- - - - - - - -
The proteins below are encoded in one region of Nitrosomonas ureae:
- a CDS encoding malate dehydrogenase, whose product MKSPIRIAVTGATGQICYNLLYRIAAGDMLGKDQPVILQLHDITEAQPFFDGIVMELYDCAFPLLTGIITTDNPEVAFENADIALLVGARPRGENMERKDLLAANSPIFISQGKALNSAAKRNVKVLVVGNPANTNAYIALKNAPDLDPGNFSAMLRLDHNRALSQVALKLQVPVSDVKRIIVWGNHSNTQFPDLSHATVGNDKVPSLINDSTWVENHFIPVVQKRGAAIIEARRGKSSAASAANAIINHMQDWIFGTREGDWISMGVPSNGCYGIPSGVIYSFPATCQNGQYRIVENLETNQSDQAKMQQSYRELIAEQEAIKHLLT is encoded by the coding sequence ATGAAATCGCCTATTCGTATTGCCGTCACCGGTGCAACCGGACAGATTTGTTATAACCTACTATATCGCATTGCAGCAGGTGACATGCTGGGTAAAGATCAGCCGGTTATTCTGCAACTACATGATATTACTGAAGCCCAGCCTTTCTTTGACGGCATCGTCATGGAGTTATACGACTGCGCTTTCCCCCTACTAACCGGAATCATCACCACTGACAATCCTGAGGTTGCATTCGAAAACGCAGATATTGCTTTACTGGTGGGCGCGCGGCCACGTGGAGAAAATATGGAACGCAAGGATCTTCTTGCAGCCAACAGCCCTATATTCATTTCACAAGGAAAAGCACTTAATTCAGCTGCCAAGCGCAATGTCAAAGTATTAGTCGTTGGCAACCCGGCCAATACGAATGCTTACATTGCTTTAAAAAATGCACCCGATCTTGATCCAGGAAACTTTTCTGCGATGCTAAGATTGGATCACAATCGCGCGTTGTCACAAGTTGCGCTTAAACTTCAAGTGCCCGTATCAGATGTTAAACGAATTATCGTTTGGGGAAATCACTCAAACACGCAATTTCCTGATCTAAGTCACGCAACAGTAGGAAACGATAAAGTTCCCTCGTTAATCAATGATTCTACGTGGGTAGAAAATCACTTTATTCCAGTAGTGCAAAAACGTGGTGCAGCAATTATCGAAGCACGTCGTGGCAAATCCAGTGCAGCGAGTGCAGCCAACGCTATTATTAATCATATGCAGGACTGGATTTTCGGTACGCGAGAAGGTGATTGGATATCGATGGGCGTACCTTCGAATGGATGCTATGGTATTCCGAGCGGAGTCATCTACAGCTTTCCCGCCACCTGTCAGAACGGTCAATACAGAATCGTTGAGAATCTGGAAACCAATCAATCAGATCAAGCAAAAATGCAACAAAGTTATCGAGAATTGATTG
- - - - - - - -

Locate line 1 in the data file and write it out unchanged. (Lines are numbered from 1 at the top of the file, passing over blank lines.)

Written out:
The proteins below are encoded in one region of Nitrosomonas ureae: